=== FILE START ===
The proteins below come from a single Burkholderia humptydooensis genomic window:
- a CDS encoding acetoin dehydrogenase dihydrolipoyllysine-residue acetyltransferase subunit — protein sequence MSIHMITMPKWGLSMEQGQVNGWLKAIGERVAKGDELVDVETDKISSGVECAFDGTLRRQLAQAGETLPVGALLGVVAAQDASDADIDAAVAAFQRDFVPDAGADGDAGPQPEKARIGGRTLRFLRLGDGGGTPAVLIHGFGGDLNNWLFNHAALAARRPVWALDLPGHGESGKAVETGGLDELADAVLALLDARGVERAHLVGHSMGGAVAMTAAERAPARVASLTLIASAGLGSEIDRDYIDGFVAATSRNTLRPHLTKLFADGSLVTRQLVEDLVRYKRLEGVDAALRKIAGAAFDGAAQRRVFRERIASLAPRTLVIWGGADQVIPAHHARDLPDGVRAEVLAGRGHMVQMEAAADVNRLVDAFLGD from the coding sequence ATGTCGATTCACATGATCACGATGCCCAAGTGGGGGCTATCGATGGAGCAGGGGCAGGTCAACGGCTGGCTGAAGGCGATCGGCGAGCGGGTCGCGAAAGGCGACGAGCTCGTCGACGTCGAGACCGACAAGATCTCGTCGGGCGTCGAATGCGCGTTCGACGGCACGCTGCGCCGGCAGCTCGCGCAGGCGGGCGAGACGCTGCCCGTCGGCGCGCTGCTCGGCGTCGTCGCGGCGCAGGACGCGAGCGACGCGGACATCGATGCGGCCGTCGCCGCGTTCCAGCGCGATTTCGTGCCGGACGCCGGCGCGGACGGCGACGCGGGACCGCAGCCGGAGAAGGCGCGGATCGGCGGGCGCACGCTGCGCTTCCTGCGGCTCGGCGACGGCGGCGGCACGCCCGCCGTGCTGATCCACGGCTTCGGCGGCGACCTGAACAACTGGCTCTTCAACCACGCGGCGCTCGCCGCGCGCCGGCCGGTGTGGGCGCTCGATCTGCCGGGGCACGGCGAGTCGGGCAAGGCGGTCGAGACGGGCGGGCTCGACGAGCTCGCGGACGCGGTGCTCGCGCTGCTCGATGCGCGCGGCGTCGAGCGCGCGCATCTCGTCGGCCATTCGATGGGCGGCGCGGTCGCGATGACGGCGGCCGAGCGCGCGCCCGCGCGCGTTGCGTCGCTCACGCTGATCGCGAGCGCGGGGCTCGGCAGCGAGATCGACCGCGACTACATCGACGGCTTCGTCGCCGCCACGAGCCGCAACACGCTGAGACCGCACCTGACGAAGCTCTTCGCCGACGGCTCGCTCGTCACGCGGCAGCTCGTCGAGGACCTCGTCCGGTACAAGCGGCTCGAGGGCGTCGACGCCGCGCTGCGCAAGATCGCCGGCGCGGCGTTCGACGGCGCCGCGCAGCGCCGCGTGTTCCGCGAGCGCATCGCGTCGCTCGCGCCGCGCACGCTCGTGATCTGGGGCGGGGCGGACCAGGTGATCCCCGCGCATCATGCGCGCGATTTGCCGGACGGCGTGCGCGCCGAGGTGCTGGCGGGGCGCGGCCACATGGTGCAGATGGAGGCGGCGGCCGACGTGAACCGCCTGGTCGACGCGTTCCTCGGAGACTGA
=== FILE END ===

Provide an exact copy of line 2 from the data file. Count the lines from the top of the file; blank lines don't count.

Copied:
- a CDS encoding acetoin dehydrogenase dihydrolipoyllysine-residue acetyltransferase subunit — protein sequence MSIHMITMPKWGLSMEQGQVNGWLKAIGERVAKGDELVDVETDKISSGVECAFDGTLRRQLAQAGETLPVGALLGVVAAQDASDADIDAAVAAFQRDFVPDAGADGDAGPQPEKARIGGRTLRFLRLGDGGGTPAVLIHGFGGDLNNWLFNHAALAARRPVWALDLPGHGESGKAVETGGLDELADAVLALLDARGVERAHLVGHSMGGAVAMTAAERAPARVASLTLIASAGLGSEIDRDYIDGFVAATSRNTLRPHLTKLFADGSLVTRQLVEDLVRYKRLEGVDAALRKIAGAAFDGAAQRRVFRERIASLAPRTLVIWGGADQVIPAHHARDLPDGVRAEVLAGRGHMVQMEAAADVNRLVDAFLGD from the coding sequence ATGTCGATTCACATGATCACGATGCCCAAGTGGGGGCTATCGATGGAGCAGGGGCAGGTCAACGGCTGGCTGAAGGCGATCGGCGAGCGGGTCGCGAAAGGCGACGAGCTCGTCGACGTCGAGACCGACAAGATCTCGTCGGGCGTCGAATGCGCGTTCGACGGCACGCTGCGCCGGCAGCTCGCGCAGGCGGGCGAGACGCTGCCCGTCGGCGCGCTGCTCGGCGTCGTCGCGGCGCAGGACGCGAGCGACGCGGACATCGATGCGGCCGTCGCCGCGTTCCAGCGCGATTTCGTGCCGGACGCCGGCGCGGACGGCGACGCGGGACCGCAGCCGGAGAAGGCGCGGATCGGCGGGCGCACGCTGCGCTTCCTGCGGCTCGGCGACGGCGGCGGCACGCCCGCCGTGCTGATCCACGGCTTCGGCGGCGACCTGAACAACTGGCTCTTCAACCACGCGGCGCTCGCCGCGCGCCGGCCGGTGTGGGCGCTCGATCTGCCGGGGCACGGCGAGTCGGGCAAGGCGGTCGAGACGGGCGGGCTCGACGAGCTCGCGGACGCGGTGCTCGCGCTGCTCGATGCGCGCGGCGTCGAGCGCGCGCATCTCGTCGGCCATTCGATGGGCGGCGCGGTCGCGATGACGGCGGCCGAGCGCGCGCCCGCGCGCGTTGCGTCGCTCACGCTGATCGCGAGCGCGGGGCTCGGCAGCGAGATCGACCGCGACTACATCGACGGCTTCGTCGCCGCCACGAGCCGCAACACGCTGAGACCGCACCTGACGAAGCTCTTCGCCGACGGCTCGCTCGTCACGCGGCAGCTCGTCGAGGACCTCGTCCGGTACAAGCGGCTCGAGGGCGTCGACGCCGCGCTGCGCAAGATCGCCGGCGCGGCGTTCGACGGCGCCGCGCAGCGCCGCGTGTTCCGCGAGCGCATCGCGTCGCTCGCGCCGCGCACGCTCGTGATCTGGGGCGGGGCGGACCAGGTGATCCCCGCGCATCATGCGCGCGATTTGCCGGACGGCGTGCGCGCCGAGGTGCTGGCGGGGCGCGGCCACATGGTGCAGATGGAGGCGGCGGCCGACGTGAACCGCCTGGTCGACGCGTTCCTCGGAGACTGA